Labor data with structural changes and labor shortages

Posted by: Paul Donovan

01 Nov 2019
  • US employment data is due. The labor market has grown at an unsustainably fast pace for some time. The number of people hired each month (change in payrolls) has to slow. The challenge is working out whether any slowdown is caused by a lack of people to hire, or a lack of jobs to be filled.
  • Average hourly earnings are due. Average hourly earnings are not wages. Average hourly earnings have never been wages. Journalists should stop calling average hourly earnings wages. Most people are getting, on average, decent increases in earnings. It is worth noting that average earnings, and indeed much of the employment report, poorly capture the structural changes of the gig economy.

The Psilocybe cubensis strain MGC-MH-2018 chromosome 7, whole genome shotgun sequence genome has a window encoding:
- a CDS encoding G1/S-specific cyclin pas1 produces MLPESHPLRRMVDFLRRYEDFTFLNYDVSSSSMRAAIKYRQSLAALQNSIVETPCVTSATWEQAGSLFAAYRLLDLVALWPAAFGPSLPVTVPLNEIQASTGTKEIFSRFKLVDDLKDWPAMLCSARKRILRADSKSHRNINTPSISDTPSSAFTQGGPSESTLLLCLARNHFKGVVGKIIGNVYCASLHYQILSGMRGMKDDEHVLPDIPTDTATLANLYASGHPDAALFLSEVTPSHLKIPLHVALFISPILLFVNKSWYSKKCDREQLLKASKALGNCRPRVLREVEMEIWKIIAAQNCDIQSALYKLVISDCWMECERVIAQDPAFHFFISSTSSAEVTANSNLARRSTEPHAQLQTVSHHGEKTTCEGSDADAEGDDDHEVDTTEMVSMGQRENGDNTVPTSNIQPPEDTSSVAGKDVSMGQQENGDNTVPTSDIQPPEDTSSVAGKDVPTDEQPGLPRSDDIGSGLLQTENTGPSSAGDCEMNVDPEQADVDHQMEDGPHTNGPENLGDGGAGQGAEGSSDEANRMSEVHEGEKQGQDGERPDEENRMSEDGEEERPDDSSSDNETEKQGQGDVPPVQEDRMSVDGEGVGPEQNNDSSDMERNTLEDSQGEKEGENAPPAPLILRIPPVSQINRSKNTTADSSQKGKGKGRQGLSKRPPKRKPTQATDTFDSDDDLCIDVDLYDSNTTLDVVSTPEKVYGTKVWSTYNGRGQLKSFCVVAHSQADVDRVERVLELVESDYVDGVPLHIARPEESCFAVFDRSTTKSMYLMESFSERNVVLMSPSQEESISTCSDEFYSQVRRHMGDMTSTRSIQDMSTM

• Swiss National Bank President Jordan has been praising negative rates (again). The Swedish Riksbank, the first to experiment with the drug of negative rates, has made it clear that it wishes to kick the habit as it is unhealthy. Negative rates act like a tax – and like any tax, after some time people change their behavior to deal with it. This creates potential economic distortions.
  • The US ISM manufacturing sentiment opinion poll – an inaccurate assessment of a small and shrinking fraction of the US economy – is scheduled for release.

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